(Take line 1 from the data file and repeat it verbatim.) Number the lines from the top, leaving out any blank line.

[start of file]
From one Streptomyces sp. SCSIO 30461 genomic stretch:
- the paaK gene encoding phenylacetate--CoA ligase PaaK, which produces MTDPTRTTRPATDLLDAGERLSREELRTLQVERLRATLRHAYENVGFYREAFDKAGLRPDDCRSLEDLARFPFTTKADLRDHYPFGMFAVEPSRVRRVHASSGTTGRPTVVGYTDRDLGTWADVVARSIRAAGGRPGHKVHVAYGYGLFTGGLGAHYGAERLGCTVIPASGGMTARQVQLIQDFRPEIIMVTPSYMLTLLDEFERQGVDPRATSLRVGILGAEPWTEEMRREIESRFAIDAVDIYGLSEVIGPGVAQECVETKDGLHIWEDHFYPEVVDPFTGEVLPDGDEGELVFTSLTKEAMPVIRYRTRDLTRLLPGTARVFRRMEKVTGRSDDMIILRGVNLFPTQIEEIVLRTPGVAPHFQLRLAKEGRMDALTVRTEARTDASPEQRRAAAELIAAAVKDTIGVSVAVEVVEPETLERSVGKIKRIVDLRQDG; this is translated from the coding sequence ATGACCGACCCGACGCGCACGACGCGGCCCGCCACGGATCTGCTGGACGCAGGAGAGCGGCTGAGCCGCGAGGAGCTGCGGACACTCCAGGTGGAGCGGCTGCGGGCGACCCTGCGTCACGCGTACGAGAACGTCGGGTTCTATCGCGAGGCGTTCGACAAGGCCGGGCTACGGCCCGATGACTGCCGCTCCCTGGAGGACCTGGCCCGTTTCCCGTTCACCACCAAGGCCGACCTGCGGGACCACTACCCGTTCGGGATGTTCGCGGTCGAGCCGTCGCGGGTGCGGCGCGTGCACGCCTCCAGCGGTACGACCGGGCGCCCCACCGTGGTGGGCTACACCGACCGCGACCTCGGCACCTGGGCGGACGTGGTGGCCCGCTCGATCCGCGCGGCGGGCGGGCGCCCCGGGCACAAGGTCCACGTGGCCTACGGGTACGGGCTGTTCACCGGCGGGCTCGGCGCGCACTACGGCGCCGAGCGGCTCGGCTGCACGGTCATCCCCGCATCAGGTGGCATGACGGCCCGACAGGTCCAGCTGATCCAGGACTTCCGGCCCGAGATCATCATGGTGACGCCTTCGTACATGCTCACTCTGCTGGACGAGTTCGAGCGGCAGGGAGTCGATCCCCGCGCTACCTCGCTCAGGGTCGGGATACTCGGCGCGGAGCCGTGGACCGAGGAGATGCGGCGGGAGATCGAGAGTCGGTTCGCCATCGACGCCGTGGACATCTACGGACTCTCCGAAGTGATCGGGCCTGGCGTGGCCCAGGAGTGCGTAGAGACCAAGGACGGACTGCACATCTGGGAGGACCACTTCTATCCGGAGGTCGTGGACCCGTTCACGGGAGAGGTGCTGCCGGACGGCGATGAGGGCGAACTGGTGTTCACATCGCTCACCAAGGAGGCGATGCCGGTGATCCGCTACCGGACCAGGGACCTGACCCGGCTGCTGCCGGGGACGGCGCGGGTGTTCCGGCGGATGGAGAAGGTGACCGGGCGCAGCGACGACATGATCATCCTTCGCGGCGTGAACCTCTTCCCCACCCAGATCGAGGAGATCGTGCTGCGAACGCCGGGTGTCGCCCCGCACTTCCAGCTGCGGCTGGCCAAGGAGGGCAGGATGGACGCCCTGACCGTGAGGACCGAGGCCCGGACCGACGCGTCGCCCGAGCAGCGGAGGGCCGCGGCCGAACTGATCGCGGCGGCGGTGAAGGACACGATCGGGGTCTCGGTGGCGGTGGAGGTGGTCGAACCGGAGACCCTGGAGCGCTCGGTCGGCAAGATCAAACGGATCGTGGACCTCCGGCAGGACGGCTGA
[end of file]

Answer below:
From one Streptomyces sp. SCSIO 30461 genomic stretch: